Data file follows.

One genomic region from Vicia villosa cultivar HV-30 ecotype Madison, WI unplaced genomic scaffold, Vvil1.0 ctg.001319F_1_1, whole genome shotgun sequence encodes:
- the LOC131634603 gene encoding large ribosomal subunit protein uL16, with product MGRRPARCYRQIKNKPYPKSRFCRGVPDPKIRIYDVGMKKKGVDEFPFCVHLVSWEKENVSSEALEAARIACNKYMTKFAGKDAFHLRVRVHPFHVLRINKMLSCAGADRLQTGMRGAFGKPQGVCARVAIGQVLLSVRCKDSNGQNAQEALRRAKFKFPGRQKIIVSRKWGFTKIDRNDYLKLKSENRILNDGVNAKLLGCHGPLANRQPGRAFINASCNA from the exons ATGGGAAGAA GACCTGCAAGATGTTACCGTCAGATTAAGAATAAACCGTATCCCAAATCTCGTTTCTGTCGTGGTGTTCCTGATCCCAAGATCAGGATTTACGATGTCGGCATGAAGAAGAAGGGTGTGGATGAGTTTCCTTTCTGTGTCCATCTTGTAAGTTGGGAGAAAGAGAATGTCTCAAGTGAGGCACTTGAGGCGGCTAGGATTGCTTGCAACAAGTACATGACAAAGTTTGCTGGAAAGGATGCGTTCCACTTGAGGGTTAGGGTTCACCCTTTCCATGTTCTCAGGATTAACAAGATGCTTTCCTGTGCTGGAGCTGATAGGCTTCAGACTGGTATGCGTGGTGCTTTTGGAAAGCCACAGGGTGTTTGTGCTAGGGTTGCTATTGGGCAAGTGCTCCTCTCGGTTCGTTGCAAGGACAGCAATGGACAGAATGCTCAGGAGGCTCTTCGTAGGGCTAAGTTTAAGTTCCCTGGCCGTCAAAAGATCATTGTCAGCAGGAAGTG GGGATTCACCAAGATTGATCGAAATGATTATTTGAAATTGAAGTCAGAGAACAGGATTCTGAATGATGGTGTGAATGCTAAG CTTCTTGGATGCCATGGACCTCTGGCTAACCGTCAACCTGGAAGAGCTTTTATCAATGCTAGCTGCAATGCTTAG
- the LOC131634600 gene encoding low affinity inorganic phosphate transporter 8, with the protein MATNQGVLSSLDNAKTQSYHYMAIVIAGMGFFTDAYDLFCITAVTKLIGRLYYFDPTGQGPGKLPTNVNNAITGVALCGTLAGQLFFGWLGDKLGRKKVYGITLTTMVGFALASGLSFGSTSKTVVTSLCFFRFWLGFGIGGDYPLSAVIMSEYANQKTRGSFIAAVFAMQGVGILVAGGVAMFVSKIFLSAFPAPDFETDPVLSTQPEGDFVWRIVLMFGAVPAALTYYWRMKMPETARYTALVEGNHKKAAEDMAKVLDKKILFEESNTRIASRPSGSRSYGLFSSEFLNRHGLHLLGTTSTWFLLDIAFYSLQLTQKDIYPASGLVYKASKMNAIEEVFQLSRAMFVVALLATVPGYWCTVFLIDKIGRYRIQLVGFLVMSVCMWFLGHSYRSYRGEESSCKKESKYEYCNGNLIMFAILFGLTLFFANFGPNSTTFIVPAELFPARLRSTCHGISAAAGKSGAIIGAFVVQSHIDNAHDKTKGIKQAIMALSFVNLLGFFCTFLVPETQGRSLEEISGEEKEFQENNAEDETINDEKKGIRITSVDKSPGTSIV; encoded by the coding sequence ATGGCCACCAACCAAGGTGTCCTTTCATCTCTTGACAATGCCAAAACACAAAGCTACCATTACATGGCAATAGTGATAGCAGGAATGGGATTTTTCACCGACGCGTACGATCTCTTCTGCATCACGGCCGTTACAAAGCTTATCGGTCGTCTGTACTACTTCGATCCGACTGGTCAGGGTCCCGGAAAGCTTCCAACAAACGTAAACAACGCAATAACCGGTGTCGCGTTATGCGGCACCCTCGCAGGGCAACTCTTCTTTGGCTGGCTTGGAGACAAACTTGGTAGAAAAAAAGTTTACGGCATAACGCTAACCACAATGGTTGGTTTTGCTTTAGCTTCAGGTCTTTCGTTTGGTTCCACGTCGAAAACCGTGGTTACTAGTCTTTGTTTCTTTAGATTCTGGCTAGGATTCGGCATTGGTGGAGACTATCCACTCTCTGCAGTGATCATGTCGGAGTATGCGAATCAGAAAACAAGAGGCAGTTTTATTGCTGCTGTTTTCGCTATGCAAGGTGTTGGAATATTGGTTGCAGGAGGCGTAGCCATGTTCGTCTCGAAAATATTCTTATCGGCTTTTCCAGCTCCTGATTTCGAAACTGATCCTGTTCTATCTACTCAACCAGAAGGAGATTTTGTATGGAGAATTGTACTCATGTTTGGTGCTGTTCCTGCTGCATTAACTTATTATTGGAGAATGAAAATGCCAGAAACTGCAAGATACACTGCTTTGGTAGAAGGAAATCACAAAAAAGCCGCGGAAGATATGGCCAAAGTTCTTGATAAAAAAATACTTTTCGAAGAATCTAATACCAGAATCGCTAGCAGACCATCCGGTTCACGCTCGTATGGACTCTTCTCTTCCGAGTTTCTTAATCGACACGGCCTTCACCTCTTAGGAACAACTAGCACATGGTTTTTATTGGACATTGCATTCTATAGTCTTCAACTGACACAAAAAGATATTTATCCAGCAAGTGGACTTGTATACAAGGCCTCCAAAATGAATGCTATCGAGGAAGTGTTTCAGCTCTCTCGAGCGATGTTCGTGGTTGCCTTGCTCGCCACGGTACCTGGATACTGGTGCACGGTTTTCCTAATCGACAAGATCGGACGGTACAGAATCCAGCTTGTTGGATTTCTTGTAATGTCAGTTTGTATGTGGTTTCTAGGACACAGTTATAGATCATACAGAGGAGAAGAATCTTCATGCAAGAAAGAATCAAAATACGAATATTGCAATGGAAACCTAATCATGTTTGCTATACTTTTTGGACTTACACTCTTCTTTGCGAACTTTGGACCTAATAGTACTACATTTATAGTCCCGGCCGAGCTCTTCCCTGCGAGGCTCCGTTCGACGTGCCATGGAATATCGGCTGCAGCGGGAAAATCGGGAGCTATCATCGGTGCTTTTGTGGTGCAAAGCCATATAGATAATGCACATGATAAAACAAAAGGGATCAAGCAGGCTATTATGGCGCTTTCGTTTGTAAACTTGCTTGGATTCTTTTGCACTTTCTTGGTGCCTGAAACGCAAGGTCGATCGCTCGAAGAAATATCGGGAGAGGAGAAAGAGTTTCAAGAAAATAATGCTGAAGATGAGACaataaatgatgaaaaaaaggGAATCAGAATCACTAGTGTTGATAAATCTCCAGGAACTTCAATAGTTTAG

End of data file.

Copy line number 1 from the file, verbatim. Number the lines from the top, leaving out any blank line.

One genomic region from Vicia villosa cultivar HV-30 ecotype Madison, WI unplaced genomic scaffold, Vvil1.0 ctg.001319F_1_1, whole genome shotgun sequence encodes: